Facebook CEO Makes No Apologies But Promises These Changes

After nearly five days of silence, Facebook CEO Mark Zuckerberg has finally spoken up about a scandal in which an outside firm, Cambridge Analytica, collected the data of 50 million unknowing users of the social network.

Zuckerberg did not apologize, but he did promise to make certain changes.

Credit: Frederic Legrand - COMEO / Shutterstock.com

(Image credit: Frederic Legrand - COMEO / Shutterstock.com)

"We have a responsibility to protect your data, and if we can't then we don't deserve to serve you," Zuckerberg wrote in a post on Facebook today (March 21). "I've been working to understand exactly what happened and how to make sure this doesn't happen again."

MORE: The Real Scandal with Facebook

In the post, Zuckerberg puts the blame on Cambridge Analytica and researcher Aleksandr Kogan, calling the retention of user data a "breach of trust." But he also listed steps that the company will take to prevent similar abuse in the future. The first is more thorough audits of developers, with a promise to ban anyone who misuses user data. Zuckerberg also said they'll inform users whose data was mishandled, including those in this incident.

Additionally, he wrote that Facebook will remove developer access to user data if an app hasn't been used in three months and will further reduce the data you need to use an app to just your name, profile photo and email address. "We'll require developers to not only get approval but also sign a contract in order to ask anyone for access to their posts or other private data," Zuckerberg writes.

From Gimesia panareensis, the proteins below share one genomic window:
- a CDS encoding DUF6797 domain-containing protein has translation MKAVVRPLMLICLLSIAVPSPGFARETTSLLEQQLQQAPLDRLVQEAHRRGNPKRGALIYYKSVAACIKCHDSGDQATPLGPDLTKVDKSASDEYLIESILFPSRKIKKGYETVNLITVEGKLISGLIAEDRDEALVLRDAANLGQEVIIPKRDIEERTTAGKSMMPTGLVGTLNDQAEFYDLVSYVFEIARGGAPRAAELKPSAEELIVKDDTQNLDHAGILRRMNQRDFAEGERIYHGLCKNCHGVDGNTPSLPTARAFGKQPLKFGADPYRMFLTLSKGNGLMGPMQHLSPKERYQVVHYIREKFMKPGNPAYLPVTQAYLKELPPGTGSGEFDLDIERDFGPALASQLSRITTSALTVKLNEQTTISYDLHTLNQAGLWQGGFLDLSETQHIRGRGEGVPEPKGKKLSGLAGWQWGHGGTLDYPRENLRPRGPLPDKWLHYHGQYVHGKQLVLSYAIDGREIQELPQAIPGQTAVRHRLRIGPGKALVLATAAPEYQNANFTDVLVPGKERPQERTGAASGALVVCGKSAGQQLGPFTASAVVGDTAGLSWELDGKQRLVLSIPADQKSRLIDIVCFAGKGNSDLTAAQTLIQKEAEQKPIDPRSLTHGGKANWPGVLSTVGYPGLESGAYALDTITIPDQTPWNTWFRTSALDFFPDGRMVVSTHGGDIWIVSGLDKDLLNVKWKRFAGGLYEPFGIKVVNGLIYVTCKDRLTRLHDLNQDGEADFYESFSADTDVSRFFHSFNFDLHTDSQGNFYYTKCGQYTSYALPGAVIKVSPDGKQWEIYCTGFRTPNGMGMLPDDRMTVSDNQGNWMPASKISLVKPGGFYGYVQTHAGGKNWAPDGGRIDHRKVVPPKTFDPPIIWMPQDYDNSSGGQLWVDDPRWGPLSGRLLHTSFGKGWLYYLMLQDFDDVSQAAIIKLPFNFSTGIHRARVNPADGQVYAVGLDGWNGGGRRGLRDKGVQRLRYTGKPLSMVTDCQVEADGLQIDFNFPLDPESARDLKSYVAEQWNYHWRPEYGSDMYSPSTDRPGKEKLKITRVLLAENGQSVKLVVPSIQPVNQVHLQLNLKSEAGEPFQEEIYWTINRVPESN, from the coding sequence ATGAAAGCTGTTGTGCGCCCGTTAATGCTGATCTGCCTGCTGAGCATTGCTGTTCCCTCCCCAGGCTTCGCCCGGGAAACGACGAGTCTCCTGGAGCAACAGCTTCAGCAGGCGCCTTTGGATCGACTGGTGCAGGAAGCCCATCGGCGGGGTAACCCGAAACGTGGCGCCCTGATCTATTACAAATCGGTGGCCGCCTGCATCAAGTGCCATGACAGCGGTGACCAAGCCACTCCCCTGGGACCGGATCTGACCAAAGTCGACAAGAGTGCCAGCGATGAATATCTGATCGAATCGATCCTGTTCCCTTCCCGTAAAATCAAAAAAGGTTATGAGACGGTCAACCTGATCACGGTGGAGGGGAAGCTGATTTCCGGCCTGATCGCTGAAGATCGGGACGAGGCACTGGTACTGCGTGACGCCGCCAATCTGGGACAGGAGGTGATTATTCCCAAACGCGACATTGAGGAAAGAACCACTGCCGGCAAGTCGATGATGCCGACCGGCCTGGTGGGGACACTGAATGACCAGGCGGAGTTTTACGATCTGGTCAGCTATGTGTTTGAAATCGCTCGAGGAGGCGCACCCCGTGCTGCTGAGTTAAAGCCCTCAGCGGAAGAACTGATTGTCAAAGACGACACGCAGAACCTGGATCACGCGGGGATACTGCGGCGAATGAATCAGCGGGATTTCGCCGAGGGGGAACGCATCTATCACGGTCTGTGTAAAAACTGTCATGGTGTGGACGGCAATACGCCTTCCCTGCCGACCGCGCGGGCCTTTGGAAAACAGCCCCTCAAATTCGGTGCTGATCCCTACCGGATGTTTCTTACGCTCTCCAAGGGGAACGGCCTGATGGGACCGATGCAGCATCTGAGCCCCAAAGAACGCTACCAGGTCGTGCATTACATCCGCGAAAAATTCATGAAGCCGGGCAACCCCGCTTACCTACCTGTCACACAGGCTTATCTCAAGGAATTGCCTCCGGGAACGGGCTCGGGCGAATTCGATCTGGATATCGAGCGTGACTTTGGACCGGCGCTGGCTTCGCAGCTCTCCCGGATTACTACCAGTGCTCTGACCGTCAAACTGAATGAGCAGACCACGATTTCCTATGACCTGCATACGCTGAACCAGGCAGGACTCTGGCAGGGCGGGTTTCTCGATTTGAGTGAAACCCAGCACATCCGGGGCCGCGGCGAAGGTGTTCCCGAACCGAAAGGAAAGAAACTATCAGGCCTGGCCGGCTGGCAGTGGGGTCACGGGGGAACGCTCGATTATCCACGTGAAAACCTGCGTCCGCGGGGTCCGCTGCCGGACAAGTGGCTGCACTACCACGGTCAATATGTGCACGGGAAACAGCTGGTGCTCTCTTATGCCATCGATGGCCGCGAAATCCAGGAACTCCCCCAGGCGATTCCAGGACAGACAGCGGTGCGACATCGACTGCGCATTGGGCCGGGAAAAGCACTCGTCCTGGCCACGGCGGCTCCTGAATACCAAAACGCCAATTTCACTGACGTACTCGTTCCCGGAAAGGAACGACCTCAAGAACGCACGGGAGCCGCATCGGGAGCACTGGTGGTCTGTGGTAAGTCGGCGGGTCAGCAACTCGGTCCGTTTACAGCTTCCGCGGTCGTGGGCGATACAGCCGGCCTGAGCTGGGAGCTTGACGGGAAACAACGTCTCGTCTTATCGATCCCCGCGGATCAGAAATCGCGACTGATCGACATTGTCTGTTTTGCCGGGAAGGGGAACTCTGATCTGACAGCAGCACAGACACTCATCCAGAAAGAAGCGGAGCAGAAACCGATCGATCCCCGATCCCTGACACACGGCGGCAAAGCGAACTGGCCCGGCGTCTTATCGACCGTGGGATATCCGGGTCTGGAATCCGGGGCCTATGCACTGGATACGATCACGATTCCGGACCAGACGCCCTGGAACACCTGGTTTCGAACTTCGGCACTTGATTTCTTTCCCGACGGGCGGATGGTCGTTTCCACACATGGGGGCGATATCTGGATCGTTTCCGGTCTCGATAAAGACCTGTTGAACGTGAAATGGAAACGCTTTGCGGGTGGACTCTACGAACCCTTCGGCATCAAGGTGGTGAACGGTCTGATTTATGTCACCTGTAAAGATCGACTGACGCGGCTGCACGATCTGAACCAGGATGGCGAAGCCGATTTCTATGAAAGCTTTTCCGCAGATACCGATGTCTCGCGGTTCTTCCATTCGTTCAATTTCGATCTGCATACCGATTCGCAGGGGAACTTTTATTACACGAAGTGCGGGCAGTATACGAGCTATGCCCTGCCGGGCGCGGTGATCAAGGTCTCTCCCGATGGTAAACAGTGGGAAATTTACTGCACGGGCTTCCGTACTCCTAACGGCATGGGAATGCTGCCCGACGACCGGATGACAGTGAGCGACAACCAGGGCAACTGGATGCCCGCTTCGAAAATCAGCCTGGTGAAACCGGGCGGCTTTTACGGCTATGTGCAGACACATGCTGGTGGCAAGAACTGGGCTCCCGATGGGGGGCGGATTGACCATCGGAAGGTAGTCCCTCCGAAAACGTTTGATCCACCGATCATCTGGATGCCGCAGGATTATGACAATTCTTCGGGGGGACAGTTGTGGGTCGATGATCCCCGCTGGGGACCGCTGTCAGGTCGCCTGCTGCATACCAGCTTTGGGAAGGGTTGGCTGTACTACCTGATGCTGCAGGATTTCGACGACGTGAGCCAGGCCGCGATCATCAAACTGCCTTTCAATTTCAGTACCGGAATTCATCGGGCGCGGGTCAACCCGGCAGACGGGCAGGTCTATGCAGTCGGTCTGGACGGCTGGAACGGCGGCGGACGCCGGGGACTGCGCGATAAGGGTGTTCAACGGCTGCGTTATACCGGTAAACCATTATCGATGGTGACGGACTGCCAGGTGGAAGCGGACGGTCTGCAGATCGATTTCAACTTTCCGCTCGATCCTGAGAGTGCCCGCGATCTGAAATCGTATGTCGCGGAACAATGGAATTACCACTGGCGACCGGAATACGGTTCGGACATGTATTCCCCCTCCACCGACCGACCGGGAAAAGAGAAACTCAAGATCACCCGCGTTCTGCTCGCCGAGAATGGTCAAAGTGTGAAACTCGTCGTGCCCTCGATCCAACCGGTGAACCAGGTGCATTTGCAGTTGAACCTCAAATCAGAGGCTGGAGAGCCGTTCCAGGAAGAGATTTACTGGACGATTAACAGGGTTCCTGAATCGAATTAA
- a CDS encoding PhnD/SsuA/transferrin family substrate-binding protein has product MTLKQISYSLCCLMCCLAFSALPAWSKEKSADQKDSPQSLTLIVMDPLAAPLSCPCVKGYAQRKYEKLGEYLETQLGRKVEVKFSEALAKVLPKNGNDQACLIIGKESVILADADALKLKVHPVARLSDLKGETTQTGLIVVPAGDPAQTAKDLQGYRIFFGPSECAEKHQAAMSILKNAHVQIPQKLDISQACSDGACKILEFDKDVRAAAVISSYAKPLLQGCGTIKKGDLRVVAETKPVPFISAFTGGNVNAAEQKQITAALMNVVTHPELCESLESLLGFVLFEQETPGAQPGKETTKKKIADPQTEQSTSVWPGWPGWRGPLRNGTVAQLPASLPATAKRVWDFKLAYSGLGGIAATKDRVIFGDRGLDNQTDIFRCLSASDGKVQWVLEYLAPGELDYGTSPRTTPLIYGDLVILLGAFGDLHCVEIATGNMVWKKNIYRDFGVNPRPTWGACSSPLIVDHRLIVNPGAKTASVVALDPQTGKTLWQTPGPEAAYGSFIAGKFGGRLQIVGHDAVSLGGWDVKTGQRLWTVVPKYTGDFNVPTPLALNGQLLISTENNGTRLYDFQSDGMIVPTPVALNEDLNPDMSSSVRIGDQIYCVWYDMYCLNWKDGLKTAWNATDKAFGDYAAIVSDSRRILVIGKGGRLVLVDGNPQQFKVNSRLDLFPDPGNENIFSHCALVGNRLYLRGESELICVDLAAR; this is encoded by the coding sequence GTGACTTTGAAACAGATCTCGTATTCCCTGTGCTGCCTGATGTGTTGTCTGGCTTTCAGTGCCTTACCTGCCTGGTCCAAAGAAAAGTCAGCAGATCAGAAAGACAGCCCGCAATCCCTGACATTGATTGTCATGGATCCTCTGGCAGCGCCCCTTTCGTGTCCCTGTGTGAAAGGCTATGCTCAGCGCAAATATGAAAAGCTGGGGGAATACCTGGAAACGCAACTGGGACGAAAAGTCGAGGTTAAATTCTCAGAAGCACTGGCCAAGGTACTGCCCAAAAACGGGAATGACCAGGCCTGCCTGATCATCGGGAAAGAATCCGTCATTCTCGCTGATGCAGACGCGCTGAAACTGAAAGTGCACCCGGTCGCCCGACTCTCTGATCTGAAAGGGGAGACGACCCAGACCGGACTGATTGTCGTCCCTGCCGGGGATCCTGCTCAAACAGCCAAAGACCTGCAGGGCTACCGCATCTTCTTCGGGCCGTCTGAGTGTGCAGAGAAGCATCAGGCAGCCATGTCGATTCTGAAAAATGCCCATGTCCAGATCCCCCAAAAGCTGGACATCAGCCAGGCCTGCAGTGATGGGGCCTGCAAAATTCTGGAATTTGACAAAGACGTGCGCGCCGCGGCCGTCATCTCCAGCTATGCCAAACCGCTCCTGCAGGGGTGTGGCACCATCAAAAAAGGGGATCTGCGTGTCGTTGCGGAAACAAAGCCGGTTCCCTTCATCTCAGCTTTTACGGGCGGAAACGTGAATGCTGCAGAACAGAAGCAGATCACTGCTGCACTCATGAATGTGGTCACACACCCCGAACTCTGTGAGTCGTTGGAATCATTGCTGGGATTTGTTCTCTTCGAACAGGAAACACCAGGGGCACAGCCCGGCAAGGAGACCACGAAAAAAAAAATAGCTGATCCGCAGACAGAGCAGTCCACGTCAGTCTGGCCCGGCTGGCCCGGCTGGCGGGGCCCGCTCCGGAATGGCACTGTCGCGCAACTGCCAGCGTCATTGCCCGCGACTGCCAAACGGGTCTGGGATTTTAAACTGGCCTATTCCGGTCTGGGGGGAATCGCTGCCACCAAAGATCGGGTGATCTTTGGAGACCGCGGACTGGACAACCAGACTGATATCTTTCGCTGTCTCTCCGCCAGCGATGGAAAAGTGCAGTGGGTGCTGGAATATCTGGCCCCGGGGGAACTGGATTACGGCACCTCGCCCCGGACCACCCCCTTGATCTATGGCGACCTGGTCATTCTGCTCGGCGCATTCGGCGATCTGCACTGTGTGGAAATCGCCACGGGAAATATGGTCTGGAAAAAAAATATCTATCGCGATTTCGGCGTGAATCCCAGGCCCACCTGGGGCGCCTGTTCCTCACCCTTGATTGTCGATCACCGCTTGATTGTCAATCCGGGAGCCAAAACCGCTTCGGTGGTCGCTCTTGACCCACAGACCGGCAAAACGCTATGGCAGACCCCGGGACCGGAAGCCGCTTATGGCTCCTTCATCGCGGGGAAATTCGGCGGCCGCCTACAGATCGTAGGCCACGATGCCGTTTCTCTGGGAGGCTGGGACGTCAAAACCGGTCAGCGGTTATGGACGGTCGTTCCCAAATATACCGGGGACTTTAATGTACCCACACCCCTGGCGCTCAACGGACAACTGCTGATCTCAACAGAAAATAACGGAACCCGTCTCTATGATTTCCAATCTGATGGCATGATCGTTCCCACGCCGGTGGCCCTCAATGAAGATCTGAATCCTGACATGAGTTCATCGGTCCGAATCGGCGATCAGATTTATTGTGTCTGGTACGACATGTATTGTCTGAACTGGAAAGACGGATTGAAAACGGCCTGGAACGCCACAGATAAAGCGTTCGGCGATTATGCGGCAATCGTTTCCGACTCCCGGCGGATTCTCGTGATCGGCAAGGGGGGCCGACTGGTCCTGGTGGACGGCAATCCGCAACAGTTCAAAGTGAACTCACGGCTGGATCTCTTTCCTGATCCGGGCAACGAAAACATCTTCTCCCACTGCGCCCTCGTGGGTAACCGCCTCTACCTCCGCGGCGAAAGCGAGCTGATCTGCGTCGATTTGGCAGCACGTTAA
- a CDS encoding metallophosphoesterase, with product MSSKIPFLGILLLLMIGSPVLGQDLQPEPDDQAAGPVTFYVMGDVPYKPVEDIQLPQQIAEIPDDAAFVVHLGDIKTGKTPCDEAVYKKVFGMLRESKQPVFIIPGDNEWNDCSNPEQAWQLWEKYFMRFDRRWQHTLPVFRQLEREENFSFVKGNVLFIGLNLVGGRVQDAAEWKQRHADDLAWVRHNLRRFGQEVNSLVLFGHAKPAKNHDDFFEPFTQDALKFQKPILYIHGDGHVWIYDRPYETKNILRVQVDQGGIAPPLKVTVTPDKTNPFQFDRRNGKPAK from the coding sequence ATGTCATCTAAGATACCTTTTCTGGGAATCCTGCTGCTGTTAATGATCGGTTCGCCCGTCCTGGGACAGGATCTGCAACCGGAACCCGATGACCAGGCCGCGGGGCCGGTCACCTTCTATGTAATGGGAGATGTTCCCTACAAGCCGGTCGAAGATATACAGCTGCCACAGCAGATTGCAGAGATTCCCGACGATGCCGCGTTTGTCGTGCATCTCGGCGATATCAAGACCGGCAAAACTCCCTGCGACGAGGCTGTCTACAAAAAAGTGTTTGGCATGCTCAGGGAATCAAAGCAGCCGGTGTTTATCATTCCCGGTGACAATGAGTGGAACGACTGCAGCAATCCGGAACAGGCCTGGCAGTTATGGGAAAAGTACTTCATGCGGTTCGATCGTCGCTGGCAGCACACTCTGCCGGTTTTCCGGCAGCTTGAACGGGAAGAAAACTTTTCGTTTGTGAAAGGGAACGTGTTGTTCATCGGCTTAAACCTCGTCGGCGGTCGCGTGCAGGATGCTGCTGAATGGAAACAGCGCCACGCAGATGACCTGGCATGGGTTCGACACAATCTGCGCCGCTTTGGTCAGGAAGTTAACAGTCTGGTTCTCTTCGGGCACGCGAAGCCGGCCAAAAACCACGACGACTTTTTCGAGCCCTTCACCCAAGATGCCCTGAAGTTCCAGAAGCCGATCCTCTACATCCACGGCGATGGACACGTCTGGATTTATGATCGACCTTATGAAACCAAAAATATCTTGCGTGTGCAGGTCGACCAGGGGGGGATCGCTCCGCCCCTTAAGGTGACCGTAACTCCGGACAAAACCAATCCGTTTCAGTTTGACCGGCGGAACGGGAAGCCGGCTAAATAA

Zuckerberg also promised to put a tool on the top of the News Feed to ensure users know which apps have access to which permissions.

Chief operating officer Sheryl Sandberg shared the post and added her own comments, but also did not apologize. Neither executive commented on data Facebook itself collects, but focused on third-party apps.

This scandal, and Facebook's handling of it, has resulted in massive issues for the company, including a drop in market cap of more than $50 billion and a massive #DeleteFacebook campaign that took part largely on rival social network, Twitter. Cambridge Analytica may have used user data to create and target ads for President Donald Trump's 2016 election campaign.

Zuckerberg is slated to appear on CNN tonight at 9 p.m. ET.

Andrew E. Freedman

Andrew E. Freedman is an editor at Tom's Hardware focusing on laptops, desktops and gaming as well as keeping up with the latest news. He holds a M.S. in Journalism (Digital Media) from Columbia University. A lover of all things gaming and tech, his previous work has shown up in Kotaku, PCMag, Complex, Tom's Guide and Laptop Mag among others.